Each child who suffers from autism is different in the specific pattern and relative severity of each symptom, and therapy therefore needs to be tailored to individual need. Regardless, some degree of special education, occupational therapy, and speech therapy are generally necessary. The more successful programs generally involve a multidisciplinary team including a speech-language pathologist, occupational therapist, highly trained special education teachers and a physician, and involve intense, structured therapeutic activities for at least 25 hours a week in an environment which allows for supervised interaction with other children. Advanced techniques in speech-language therapy include PROMPT (Physically Restructuring Oral Musculature Phonetic Targets), PECS (Picture Exchange Communication), SIM (Sound-In-Motion), and Verbal Behavior Therapy.
Over the past decade there have been major advances in the treatment of children with autism. Comprehensive behavior-based therapies such as Applied Behavior Analysis (ABA) have been groundbreaking in effectively treating many of the symptoms of autism, enhancing global functioning and improving intellectual performance, and allowing many children with autism to lead healthy, productive and independent lives, especially when applied at an early age.
Applied Behavior Analysis (ABA)
Applied Behavior Analysis (ABA) is a teaching technique in which socially significant behavior is modified by applying interventions that link a behavior to a positive or negative result, then adjusting the intervention based on the positivity of the response until the desired behavior is achieved. Based on decades of research, numerous studies have demonstrated that when ABA teaching is utilized in an intensive manner, starting at an early age, it is effective in Autistic Spectrum Disorders in teaching new skills, maintaining or increasing wanted behaviors, reducing or restricting negative behaviors, and allowing positive behaviors to be transferred from one situation to another. ABA has been endorsed by the U.S surgeon general, the New York State department of Health, and many other state and federal agencies.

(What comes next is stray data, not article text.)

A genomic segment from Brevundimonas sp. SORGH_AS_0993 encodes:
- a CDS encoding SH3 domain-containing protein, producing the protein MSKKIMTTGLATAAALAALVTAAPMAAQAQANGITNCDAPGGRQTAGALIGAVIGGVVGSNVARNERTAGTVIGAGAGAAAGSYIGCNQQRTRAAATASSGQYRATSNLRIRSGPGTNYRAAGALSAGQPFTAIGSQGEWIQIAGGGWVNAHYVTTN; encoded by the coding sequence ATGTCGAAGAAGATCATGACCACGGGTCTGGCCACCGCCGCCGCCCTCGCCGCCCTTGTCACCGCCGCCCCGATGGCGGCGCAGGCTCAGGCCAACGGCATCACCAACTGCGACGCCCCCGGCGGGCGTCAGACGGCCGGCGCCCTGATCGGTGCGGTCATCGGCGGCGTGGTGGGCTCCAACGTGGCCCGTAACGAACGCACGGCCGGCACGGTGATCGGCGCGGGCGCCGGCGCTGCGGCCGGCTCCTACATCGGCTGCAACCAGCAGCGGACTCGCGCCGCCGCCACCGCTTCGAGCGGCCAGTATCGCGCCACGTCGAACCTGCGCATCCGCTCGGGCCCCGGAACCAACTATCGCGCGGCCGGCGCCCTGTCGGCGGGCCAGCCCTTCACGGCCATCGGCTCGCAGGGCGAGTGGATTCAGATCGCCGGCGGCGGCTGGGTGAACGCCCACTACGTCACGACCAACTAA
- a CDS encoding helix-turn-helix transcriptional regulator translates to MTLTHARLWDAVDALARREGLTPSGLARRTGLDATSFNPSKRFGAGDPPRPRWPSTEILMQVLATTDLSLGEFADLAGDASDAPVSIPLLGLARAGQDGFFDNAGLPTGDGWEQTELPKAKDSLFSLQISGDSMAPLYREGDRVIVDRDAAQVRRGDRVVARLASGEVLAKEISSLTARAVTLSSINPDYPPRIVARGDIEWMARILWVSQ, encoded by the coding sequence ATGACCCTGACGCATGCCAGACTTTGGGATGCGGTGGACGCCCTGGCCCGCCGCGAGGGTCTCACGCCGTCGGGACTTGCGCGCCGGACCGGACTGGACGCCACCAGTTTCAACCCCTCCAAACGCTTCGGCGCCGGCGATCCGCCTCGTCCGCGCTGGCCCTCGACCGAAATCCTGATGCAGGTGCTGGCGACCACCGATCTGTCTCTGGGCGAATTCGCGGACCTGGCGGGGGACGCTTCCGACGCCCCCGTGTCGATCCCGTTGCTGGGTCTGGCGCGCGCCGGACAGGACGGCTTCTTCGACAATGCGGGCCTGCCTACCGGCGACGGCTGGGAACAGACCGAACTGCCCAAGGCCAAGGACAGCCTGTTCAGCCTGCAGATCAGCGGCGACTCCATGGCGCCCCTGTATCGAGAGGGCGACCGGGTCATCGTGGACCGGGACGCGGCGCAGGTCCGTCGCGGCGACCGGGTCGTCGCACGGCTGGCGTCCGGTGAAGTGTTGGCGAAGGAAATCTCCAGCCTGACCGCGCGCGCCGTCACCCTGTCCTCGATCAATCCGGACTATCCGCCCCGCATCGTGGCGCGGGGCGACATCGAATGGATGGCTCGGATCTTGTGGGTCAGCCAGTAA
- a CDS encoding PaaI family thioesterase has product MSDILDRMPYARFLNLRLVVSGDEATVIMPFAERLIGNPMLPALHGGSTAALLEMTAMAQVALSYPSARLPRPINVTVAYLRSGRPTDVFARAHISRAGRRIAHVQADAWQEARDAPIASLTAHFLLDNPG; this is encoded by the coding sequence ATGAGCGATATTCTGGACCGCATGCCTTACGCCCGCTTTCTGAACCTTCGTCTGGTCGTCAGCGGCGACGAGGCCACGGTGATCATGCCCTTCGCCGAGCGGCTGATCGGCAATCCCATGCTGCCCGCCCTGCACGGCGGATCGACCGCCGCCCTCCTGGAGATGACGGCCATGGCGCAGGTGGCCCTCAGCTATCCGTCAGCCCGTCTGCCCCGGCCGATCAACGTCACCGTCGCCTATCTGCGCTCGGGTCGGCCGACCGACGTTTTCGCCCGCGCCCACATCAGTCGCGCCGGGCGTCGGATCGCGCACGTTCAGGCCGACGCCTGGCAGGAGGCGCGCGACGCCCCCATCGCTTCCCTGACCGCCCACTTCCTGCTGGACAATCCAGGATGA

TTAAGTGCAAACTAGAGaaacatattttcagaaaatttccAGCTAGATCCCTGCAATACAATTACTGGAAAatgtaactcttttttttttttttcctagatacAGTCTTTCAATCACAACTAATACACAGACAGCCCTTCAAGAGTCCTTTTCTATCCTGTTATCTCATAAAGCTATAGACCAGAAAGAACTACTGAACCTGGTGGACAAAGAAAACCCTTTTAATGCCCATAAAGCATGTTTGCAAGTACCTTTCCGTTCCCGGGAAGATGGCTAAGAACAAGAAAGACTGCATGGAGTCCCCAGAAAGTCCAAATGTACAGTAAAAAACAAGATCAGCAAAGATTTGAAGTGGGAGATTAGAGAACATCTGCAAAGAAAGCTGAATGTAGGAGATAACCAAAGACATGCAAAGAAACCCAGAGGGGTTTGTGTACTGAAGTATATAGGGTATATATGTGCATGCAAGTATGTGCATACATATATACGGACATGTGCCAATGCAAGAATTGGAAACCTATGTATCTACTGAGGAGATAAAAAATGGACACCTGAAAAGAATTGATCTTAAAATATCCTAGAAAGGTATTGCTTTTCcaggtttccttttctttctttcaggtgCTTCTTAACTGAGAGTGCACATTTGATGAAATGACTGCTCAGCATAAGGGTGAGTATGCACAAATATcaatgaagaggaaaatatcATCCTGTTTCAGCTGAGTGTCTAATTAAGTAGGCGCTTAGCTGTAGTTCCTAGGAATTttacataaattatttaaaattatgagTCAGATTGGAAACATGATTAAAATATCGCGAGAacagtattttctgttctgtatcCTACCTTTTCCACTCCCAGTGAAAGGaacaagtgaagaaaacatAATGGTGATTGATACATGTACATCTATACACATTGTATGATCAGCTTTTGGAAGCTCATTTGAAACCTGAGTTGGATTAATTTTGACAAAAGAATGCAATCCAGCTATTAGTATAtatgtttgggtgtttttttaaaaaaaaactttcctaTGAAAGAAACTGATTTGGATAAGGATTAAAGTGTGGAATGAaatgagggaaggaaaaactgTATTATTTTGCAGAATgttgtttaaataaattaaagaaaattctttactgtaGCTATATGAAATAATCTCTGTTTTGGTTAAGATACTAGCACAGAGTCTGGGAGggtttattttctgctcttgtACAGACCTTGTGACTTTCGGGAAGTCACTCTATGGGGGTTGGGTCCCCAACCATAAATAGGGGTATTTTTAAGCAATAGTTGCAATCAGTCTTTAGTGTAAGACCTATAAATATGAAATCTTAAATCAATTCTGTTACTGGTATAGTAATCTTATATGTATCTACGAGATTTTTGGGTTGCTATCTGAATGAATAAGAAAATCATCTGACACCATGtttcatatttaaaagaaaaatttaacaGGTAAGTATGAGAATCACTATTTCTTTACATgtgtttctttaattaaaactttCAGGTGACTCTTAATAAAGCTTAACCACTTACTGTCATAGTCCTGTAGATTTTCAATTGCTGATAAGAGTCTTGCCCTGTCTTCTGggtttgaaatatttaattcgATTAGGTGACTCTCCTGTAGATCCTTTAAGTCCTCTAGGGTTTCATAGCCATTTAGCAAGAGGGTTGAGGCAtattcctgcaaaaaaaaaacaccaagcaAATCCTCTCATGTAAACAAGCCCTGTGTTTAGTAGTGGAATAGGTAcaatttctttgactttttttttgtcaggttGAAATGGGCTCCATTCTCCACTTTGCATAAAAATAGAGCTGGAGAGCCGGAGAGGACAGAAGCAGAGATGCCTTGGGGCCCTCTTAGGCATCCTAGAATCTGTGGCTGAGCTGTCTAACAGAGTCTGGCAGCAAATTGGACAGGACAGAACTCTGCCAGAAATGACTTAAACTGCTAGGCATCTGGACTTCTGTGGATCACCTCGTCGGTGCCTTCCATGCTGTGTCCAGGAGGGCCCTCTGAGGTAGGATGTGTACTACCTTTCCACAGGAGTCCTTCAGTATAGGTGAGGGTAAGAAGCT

Research shows that ABA, when performed in an intense and comprehensive fashion such as it is practiced at Reach for the Stars Learning Center (RFTS), can produce improvements in communication, social relationships, play, self-care, reading, academics and adaptive living skills such as eating, toileting, dressing, time management, home and community orientation, and employment skills. Using intensive ABA, children with autism can experience significant improvements in learning, reasoning, communication and social skills, and some children acquire sufficient skills to participate in regular classrooms with little or no support. Although it is impossible to predict the extent in which a child will benefit from ABA, nevertheless most autistic children make significant improvements after spending time in a quality ABA-based school such as RFTS.
The ABA program at Reach for the Stars is individualized to each child's skills, behavioral needs and responses. It includes a highly trained therapist who designs an intervention plan for each child and who oversees its implementation. Treatment goals target a broad range of skills, and emphasize skills that will enable the child to become independent and successful in both the short and long terms. Desired skills are broken down into manageable steps, and an abundance of positive reinforcement is given for each useful skill or appropriate behavior which the child demonstrates. Emphasis is placed on positive social interactions and enjoyable learning. Objective measurement of each child's progress takes place in an ongoing manner, and the treatment plan is continually adjusted to meet the desired goals.